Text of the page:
Me and the Devil, were walkin’ side by side.

An excerpt from Black Sabbath’s title track:

What is this that stands before me?
Figure in black which points at me.
Turn around quick and start to run,
Find out I’m the chosen one.
Oh No!
Big Black shape with eyes of fire,
Telling people their desire.
Satan’s sitting there, he’s smiling.
Watches those flames get higher and higher.

Though Satan and the occult are usually considered to be things strictly associated with heavy metal, the Devil has actually played a character in recorded music since the blues began making its way on to acetate. Throughout the 1920s and 30s, Sam Collins, Charlie Patton, Robert Johnson, Skip James, Lonnie Johnson and many others, all recorded songs that involved Satan. Some scholars even believe the name “blues” is actually derived from term “blue devils”, meaning melancholy and sadness (Wiki).

The Devil as a character, or used as imagery, is an element of blues music that seemed to die out after World War II, as the genre became electrified and made its way to more metropolitan areas. Though the Devil would rear his head sporadically throughout subsequent decades, in songs like The Rolling Stones’ Sympathy for the Devil; it wasn’t until Black Sabbath and the creation of heavy metal that the character would be given the full spotlight once again.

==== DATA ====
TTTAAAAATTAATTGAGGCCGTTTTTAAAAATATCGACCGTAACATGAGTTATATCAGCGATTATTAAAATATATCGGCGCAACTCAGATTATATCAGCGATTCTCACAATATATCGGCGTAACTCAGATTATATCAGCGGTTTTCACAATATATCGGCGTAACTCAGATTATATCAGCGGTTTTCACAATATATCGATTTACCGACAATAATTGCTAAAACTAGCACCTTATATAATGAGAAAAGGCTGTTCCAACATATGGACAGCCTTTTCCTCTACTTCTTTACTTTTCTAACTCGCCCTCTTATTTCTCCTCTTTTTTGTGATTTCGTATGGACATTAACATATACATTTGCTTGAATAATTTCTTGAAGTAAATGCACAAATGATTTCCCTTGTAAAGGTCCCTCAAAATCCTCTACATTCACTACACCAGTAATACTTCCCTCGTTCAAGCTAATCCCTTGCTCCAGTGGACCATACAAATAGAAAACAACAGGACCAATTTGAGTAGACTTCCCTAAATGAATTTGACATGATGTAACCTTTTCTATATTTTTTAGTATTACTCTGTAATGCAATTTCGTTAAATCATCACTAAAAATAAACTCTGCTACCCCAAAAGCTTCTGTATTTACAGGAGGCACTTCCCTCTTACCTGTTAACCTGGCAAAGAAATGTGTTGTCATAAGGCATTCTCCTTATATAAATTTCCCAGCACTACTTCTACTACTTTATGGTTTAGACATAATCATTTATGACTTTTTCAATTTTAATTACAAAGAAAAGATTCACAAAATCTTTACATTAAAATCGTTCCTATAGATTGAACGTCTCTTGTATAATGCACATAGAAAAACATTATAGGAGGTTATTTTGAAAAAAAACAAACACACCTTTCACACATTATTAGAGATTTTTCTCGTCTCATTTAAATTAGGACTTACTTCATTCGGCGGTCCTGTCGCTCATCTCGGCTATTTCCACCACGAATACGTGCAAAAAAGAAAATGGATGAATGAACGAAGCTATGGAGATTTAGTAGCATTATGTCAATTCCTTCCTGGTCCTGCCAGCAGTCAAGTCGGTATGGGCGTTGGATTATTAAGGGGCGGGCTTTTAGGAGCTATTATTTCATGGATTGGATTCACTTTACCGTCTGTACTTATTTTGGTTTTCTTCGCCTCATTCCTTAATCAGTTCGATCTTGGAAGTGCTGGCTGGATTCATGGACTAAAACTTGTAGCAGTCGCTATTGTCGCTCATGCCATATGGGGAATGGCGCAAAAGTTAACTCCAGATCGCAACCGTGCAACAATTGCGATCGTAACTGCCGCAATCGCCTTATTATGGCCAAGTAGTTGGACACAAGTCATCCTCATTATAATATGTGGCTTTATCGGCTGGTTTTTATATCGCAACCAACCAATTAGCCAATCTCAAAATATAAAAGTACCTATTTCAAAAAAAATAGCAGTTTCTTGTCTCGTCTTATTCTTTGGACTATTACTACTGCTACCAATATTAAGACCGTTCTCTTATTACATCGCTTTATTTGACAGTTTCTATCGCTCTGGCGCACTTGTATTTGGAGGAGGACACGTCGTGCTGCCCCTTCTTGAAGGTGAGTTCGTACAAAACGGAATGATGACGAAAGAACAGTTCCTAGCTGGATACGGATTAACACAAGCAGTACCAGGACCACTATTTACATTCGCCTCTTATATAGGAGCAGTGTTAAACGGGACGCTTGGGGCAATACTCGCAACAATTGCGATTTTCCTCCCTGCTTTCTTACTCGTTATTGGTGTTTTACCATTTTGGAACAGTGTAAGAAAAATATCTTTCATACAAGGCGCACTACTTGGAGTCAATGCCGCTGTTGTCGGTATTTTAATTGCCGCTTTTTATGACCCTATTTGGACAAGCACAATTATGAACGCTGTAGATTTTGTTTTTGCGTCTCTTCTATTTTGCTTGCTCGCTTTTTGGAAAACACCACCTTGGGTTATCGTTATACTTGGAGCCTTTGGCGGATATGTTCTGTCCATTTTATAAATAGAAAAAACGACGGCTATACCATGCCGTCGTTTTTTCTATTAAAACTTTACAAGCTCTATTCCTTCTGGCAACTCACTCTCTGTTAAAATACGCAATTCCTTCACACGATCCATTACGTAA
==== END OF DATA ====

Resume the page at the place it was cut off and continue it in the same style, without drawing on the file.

To explore the relationship between heavy metal and the blues further, let’s ask ourselves “what exactly is blues music?” It is/was music created by the lower-class in an effort to express their plight. They took a look around them and wrote about what they saw. They wrote about their lifestyles, about their relationships and about their fears. Yes the blues can sometimes be fun, upbeat and even comical, but it is normally characterized as being brooding and sad. In essence, blues artists have always written about what they know; they have always written from the heart and most importantly, they have always attempted to express the “not-so-pretty” truth that many artists seem to be avoiding.